The perpetual threat by the EU of derecognition of Filipino seafarer certificates is a story that has gone on for far, far too long. And, contrary to some reports that are headlined otherwise, the threat of a ban has just been postponed, not lifted.
The Philippine Star says that the Europeans now agree that progress has been made by the Philippines in addressing issues of seafarer training but that further European Maritime Safety Agency (EMSA) inspections will be due in October this year. The Philippines will also have to give to the EU, before the end of July, ‘evidence to demonstrate that all outstanding deficiencies have been resolved.’ And, critically, ‘Failure to resolve any remaining issue may result in the loss of EU recognition.’
In short, Filipino certificates are valid to work on EU ships today, but they may not be in five or six months.
So what is new? This situation has remained unchanged for many months. For the young Filipino seamen that a ban will hit the hardest, the perpetual threat of a ban has become a nightmarish time-loop that never seems to end.
The fact is that European shipowners need Filipino seamen as badly as the seamen need them, which is why many believe the ban will never materialise. Some, like Andrew Guest, indicate that there may be other reasons for the EU dragging on with its threats. “The European bloc is in talks with The Philippines government on strengthening economic ties,” he writes. “Fewer restrictions on EU imports from the Asian country might see the latter smoothing the way for foreign direct investment, moves that could lead to a free trade association. It was, perhaps, coincidence too that at about the same time the EU also lifted a ban on Filipino airline, Cebu Pacific, from flying in its skies (a similar ban on Philippines Airline was lifted a year ago).”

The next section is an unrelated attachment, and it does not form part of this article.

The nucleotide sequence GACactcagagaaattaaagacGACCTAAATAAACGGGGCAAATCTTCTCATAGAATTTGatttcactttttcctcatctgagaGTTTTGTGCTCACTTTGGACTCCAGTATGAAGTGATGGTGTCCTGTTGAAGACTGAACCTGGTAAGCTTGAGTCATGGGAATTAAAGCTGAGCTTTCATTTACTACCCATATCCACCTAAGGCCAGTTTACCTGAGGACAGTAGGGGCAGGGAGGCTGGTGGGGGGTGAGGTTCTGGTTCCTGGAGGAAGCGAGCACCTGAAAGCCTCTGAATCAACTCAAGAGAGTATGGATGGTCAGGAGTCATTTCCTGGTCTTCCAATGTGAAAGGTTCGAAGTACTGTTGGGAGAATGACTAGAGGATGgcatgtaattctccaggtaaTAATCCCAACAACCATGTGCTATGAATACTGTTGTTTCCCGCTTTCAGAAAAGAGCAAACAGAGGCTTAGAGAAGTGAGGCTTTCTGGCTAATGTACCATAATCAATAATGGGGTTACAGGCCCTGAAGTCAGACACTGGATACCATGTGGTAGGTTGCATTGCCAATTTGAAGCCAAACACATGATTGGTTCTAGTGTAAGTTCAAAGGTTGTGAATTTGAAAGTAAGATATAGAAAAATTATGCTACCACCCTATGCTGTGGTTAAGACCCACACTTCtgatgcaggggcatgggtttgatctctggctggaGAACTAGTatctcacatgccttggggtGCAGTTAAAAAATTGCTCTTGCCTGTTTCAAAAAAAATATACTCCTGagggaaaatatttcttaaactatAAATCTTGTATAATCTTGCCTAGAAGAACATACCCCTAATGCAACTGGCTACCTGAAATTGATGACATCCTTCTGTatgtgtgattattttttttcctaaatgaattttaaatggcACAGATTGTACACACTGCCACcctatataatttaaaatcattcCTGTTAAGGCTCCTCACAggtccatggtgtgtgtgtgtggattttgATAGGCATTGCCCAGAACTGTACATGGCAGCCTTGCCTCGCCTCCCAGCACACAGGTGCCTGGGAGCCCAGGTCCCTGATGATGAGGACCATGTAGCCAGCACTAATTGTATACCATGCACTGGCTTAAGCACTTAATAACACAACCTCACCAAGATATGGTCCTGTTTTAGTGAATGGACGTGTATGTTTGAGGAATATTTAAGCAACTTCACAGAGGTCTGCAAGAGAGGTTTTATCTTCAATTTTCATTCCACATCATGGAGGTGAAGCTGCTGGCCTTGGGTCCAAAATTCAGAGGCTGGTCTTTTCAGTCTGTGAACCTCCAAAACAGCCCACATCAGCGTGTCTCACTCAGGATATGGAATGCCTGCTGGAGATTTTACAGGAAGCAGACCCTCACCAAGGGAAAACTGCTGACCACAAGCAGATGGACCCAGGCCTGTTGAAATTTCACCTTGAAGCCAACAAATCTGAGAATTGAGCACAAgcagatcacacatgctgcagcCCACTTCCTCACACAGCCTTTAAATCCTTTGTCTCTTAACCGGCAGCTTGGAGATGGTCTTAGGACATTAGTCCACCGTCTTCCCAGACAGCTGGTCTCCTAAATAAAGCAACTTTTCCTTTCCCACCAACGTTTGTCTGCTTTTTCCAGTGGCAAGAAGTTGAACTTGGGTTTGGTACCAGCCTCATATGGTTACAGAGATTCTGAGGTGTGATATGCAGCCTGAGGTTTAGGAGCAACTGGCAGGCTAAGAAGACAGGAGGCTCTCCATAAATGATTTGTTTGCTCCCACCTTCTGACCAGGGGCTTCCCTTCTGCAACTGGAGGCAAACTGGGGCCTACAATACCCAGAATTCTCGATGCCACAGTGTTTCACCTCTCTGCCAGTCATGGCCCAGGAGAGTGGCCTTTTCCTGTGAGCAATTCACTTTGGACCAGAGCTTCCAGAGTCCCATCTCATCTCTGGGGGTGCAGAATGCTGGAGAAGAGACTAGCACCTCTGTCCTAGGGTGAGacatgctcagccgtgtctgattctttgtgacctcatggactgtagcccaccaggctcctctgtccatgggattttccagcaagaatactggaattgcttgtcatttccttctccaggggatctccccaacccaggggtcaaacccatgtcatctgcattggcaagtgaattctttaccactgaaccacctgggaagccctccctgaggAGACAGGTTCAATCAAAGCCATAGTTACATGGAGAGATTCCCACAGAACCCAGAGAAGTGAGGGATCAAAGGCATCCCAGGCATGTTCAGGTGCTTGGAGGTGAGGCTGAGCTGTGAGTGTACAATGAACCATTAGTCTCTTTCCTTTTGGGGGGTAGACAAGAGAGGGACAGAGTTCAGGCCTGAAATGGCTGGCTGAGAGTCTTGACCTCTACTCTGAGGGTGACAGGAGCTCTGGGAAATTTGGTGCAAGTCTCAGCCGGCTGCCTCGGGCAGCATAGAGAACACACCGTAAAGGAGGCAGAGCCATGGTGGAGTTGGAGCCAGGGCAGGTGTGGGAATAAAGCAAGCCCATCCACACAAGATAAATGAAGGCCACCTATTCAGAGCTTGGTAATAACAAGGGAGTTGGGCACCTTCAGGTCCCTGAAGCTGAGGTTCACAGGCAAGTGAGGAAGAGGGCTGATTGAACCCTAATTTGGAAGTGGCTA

Countries like India that supply significant numbers of maritime professionals to the global fleet have one or two things to learn from the EU-Philippines narrative. For one, they need to adopt a stance that makes it clear that although the competence of its products- crews- may be open to evaluation or scrutiny when employed abroad, any foreign entity cannot officially audit processes that impinge on sovereignty, as has been done to the Philippines. As I wrote a few years ago when this circus started, would a European country allow an Indian audit of its flying schools just because some European pilots fly for Indian airlines?
And, our nations should realise that threats of derecognition may be linked to broader economic negotiations that have a long term impact on their countries, so responses to unseemly threats and pressures should be comprehensive and calibrated to our own objectives. We should make it clear to those who threaten: amend your rules to say that Indians or Filipinos cannot work on your ships; that is your prerogative. But do not interfere with our administration or processes; that is ours.
All this is not to say that falling standards should not be a cause for concern or that corrective actions should not be taken. We should, in fact, actively seek input from owners, shipmanagers and administrators of other countries as to where our nationals are being found wanting and find solutions to our own shortcomings. A mistaken belief in our own infallibility is not the issue here.
Actually, all I am saying here is that my Master’s Certificate of Competency is issued by the Government of India and not by the European Union or anybody else, and only the Indian Government should be able to derecognise it.